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ERIC Number: ED568507
Record Type: Non-Journal
Publication Date: 2014
Pages: 142
Abstractor: As Provided
Reference Count: N/A
ISBN: 978-1-3038-6034-8
A Mixed Method Case Study on Learner Engagement in e-Learning Professional Training
Zhao, Jane Yanfeng
ProQuest LLC, Ed.D. Dissertation, Walden University
Previous research showed that learners' reluctance in participating in e-Learning training is a major obstacle in achieving training objectives. This study focused on learners' e-Learning engagement in professional training in the chapter of the American Society for Training and Development (ASTD). The participants were 21 chapter members. Informed by the theory of self-efficacy, the technology acceptance model, and the theory of innovation diffusion, the research questions examined the extent to which the chapter's e-Learning adopters and nonadopters differed in the levels of computer self-efficacy and technology acceptance, and the extent to which they perceived the innovative advantages of e-Learning differently. To address the research questions, a case study using a mixed-method research with parallel inquiry structure was employed. A "t" test was performed, which showed no differences in the levels of computer self-efficacy and technology acceptance between the adopters and nonadopters. However, the 5 themes that emerged from the interviews showed that the adopters and nonadopters viewed the advantages of e-Learning differently based on factors such as career goals, previous e-Learning experiences, and perceptions of the effectiveness of an e-Learning structure. The major outcome of this study was a white paper that proposed a training program amendment as a resolution to the chapter's e-Learning engagement problem. The findings of the study informed the chapter leaders of necessary policy and procedure changes in improving e-Learning integration into professional training. The findings and the training program amendment could be adapted by other similar organizations to benefit training leaders, facilitators, course designers, as well as learners of other organizations. [The dissertation citations contained here are published with the permission of ProQuest LLC. Further reproduction is prohibited without permission. Copies of dissertations may be obtained by Telephone (800) 1-800-521-0600. Web page:]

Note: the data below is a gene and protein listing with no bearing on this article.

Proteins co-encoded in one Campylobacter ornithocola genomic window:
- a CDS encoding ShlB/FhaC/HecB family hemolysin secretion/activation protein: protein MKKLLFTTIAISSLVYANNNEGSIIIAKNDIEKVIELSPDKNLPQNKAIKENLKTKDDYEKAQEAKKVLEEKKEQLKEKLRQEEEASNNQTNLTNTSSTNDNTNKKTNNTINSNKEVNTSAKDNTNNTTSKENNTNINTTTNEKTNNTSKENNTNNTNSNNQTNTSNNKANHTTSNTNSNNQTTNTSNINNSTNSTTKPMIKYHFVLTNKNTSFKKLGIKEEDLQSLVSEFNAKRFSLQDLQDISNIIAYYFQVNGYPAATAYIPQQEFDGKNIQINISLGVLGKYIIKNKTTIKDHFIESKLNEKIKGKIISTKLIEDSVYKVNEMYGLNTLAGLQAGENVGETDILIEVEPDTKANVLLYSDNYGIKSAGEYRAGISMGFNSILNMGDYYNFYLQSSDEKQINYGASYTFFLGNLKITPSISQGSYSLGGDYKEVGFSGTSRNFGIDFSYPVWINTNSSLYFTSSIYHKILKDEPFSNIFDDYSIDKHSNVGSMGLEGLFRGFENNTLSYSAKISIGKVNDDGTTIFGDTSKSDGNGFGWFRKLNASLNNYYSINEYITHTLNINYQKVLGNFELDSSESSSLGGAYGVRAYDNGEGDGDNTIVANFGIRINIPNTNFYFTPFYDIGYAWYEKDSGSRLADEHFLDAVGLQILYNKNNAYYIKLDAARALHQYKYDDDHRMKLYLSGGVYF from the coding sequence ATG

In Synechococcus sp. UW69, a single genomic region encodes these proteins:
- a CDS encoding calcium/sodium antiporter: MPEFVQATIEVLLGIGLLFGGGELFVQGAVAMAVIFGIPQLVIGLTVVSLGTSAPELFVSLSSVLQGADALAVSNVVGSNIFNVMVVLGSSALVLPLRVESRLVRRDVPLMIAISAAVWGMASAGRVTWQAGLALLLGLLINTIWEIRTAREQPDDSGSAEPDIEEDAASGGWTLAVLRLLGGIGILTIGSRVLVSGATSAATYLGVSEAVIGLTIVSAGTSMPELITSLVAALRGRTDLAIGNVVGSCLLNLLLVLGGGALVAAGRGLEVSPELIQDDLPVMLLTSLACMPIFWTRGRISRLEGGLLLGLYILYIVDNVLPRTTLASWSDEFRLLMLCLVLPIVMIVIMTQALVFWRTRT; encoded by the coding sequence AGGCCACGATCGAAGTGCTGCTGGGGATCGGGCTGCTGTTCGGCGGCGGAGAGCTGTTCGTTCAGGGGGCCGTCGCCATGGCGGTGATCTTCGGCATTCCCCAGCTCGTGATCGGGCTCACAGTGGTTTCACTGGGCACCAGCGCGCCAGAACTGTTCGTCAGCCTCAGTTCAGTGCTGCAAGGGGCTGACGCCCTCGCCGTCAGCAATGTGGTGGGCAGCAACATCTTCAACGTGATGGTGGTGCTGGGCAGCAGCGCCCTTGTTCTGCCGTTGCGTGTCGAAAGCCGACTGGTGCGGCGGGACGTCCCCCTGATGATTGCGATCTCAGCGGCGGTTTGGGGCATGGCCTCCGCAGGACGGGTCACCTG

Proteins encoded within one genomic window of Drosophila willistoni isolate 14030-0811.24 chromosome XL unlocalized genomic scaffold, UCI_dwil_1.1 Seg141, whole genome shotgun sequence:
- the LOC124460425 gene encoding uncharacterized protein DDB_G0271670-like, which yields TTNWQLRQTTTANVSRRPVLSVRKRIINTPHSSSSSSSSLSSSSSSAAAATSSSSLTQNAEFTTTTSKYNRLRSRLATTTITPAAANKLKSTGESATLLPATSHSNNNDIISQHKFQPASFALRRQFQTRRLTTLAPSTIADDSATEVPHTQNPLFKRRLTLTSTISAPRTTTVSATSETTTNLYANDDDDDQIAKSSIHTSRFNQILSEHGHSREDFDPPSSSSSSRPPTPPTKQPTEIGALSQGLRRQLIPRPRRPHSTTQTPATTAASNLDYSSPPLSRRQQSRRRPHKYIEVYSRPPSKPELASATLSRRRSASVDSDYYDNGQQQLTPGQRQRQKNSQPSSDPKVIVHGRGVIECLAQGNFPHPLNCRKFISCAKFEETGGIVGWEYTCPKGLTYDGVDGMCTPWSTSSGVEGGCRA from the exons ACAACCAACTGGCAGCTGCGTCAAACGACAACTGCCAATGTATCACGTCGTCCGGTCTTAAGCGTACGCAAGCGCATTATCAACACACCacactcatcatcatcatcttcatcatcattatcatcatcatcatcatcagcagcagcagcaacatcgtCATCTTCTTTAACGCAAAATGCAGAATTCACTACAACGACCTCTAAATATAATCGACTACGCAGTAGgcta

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Publication Type: Dissertations/Theses - Doctoral Dissertations
Education Level: N/A
Audience: N/A
Language: English
Sponsor: N/A
Authoring Institution: N/A